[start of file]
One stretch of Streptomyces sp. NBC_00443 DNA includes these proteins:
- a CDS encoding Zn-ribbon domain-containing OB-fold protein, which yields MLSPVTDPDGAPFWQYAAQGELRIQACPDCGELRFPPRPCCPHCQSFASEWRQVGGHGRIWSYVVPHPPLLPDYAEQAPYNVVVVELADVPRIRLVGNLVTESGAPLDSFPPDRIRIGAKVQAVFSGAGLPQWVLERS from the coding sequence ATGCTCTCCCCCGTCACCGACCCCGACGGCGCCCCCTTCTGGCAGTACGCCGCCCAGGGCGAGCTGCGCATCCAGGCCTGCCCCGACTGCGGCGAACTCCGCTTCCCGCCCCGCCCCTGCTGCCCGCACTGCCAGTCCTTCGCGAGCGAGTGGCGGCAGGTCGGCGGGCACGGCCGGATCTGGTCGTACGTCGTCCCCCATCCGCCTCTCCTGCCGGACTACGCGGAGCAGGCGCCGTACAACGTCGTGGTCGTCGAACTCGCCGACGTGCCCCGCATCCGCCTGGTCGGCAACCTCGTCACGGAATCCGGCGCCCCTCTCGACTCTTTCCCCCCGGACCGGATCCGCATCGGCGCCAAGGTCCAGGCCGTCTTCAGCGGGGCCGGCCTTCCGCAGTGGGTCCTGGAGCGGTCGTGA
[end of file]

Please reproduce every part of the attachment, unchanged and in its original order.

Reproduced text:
One stretch of Streptomyces sp. NBC_00443 DNA includes these proteins:
- a CDS encoding Zn-ribbon domain-containing OB-fold protein, which yields MLSPVTDPDGAPFWQYAAQGELRIQACPDCGELRFPPRPCCPHCQSFASEWRQVGGHGRIWSYVVPHPPLLPDYAEQAPYNVVVVELADVPRIRLVGNLVTESGAPLDSFPPDRIRIGAKVQAVFSGAGLPQWVLERS from the coding sequence ATGCTCTCCCCCGTCACCGACCCCGACGGCGCCCCCTTCTGGCAGTACGCCGCCCAGGGCGAGCTGCGCATCCAGGCCTGCCCCGACTGCGGCGAACTCCGCTTCCCGCCCCGCCCCTGCTGCCCGCACTGCCAGTCCTTCGCGAGCGAGTGGCGGCAGGTCGGCGGGCACGGCCGGATCTGGTCGTACGTCGTCCCCCATCCGCCTCTCCTGCCGGACTACGCGGAGCAGGCGCCGTACAACGTCGTGGTCGTCGAACTCGCCGACGTGCCCCGCATCCGCCTGGTCGGCAACCTCGTCACGGAATCCGGCGCCCCTCTCGACTCTTTCCCCCCGGACCGGATCCGCATCGGCGCCAAGGTCCAGGCCGTCTTCAGCGGGGCCGGCCTTCCGCAGTGGGTCCTGGAGCGGTCGTGA